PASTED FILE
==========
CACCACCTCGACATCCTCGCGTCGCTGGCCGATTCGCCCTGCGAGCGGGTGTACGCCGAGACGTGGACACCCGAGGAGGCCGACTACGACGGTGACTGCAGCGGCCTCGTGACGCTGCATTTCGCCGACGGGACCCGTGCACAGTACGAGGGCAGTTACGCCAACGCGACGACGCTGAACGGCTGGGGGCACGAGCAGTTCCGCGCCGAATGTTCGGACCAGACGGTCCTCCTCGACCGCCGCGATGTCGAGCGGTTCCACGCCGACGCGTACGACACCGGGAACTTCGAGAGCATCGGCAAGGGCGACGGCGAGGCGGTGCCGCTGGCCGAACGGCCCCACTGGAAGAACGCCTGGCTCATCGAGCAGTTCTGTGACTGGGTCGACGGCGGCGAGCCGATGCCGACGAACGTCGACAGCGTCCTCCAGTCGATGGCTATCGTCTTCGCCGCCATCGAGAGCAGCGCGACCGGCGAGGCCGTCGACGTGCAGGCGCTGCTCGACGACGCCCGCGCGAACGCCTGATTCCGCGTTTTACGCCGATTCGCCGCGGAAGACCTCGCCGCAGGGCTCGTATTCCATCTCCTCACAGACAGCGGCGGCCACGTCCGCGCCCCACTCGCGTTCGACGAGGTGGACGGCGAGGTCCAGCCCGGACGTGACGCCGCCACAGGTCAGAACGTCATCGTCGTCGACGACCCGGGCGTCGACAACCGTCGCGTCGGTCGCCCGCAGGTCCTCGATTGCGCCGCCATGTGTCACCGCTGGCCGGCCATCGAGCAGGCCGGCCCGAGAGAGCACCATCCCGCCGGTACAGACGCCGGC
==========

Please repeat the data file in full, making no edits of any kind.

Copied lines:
CACCACCTCGACATCCTCGCGTCGCTGGCCGATTCGCCCTGCGAGCGGGTGTACGCCGAGACGTGGACACCCGAGGAGGCCGACTACGACGGTGACTGCAGCGGCCTCGTGACGCTGCATTTCGCCGACGGGACCCGTGCACAGTACGAGGGCAGTTACGCCAACGCGACGACGCTGAACGGCTGGGGGCACGAGCAGTTCCGCGCCGAATGTTCGGACCAGACGGTCCTCCTCGACCGCCGCGATGTCGAGCGGTTCCACGCCGACGCGTACGACACCGGGAACTTCGAGAGCATCGGCAAGGGCGACGGCGAGGCGGTGCCGCTGGCCGAACGGCCCCACTGGAAGAACGCCTGGCTCATCGAGCAGTTCTGTGACTGGGTCGACGGCGGCGAGCCGATGCCGACGAACGTCGACAGCGTCCTCCAGTCGATGGCTATCGTCTTCGCCGCCATCGAGAGCAGCGCGACCGGCGAGGCCGTCGACGTGCAGGCGCTGCTCGACGACGCCCGCGCGAACGCCTGATTCCGCGTTTTACGCCGATTCGCCGCGGAAGACCTCGCCGCAGGGCTCGTATTCCATCTCCTCACAGACAGCGGCGGCCACGTCCGCGCCCCACTCGCGTTCGACGAGGTGGACGGCGAGGTCCAGCCCGGACGTGACGCCGCCACAGGTCAGAACGTCATCGTCGTCGACGACCCGGGCGTCGACAACCGTCGCGTCGGTCGCCCGCAGGTCCTCGATTGCGCCGCCATGTGTCACCGCTGGCCGGCCATCGAGCAGGCCGGCCCGAGAGAGCACCATCCCGCCGGTACAGACGCCGGC